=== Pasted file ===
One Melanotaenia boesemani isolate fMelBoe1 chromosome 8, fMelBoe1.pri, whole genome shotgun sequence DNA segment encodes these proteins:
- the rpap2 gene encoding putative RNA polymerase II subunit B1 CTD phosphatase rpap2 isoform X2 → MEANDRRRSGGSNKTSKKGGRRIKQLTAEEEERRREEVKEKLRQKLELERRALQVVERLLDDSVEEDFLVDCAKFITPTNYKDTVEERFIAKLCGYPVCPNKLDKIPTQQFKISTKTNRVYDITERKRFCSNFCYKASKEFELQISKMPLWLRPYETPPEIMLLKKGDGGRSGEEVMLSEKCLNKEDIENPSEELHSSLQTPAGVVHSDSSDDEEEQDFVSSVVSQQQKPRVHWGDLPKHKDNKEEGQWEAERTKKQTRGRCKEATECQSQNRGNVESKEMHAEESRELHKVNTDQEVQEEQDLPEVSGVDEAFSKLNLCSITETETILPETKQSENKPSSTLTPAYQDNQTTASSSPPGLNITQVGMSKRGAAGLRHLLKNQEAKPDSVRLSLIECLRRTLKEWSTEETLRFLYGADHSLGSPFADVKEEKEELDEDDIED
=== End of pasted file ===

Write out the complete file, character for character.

One Melanotaenia boesemani isolate fMelBoe1 chromosome 8, fMelBoe1.pri, whole genome shotgun sequence DNA segment encodes these proteins:
- the rpap2 gene encoding putative RNA polymerase II subunit B1 CTD phosphatase rpap2 isoform X2 → MEANDRRRSGGSNKTSKKGGRRIKQLTAEEEERRREEVKEKLRQKLELERRALQVVERLLDDSVEEDFLVDCAKFITPTNYKDTVEERFIAKLCGYPVCPNKLDKIPTQQFKISTKTNRVYDITERKRFCSNFCYKASKEFELQISKMPLWLRPYETPPEIMLLKKGDGGRSGEEVMLSEKCLNKEDIENPSEELHSSLQTPAGVVHSDSSDDEEEQDFVSSVVSQQQKPRVHWGDLPKHKDNKEEGQWEAERTKKQTRGRCKEATECQSQNRGNVESKEMHAEESRELHKVNTDQEVQEEQDLPEVSGVDEAFSKLNLCSITETETILPETKQSENKPSSTLTPAYQDNQTTASSSPPGLNITQVGMSKRGAAGLRHLLKNQEAKPDSVRLSLIECLRRTLKEWSTEETLRFLYGADHSLGSPFADVKEEKEELDEDDIED